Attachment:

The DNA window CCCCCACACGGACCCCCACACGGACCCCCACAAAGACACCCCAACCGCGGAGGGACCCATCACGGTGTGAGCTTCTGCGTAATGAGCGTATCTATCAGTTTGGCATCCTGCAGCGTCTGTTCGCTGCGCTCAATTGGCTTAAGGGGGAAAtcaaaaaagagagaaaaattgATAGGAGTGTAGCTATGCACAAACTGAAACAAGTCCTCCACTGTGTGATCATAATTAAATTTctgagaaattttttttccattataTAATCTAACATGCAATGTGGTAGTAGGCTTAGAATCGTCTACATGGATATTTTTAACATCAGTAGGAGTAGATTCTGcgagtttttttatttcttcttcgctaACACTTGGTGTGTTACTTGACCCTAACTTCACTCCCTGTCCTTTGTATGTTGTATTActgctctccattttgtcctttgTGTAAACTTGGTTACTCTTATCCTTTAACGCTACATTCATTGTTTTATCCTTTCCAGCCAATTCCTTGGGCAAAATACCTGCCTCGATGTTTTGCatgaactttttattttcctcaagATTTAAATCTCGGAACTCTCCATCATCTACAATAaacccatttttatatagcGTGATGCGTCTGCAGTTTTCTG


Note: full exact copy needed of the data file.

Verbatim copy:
The DNA window CCCCCACACGGACCCCCACACGGACCCCCACAAAGACACCCCAACCGCGGAGGGACCCATCACGGTGTGAGCTTCTGCGTAATGAGCGTATCTATCAGTTTGGCATCCTGCAGCGTCTGTTCGCTGCGCTCAATTGGCTTAAGGGGGAAAtcaaaaaagagagaaaaattgATAGGAGTGTAGCTATGCACAAACTGAAACAAGTCCTCCACTGTGTGATCATAATTAAATTTctgagaaattttttttccattataTAATCTAACATGCAATGTGGTAGTAGGCTTAGAATCGTCTACATGGATATTTTTAACATCAGTAGGAGTAGATTCTGcgagtttttttatttcttcttcgctaACACTTGGTGTGTTACTTGACCCTAACTTCACTCCCTGTCCTTTGTATGTTGTATTActgctctccattttgtcctttgTGTAAACTTGGTTACTCTTATCCTTTAACGCTACATTCATTGTTTTATCCTTTCCAGCCAATTCCTTGGGCAAAATACCTGCCTCGATGTTTTGCatgaactttttattttcctcaagATTTAAATCTCGGAACTCTCCATCATCTACAATAaacccatttttatatagcGTGATGCGTCTGCAGTTTTCTG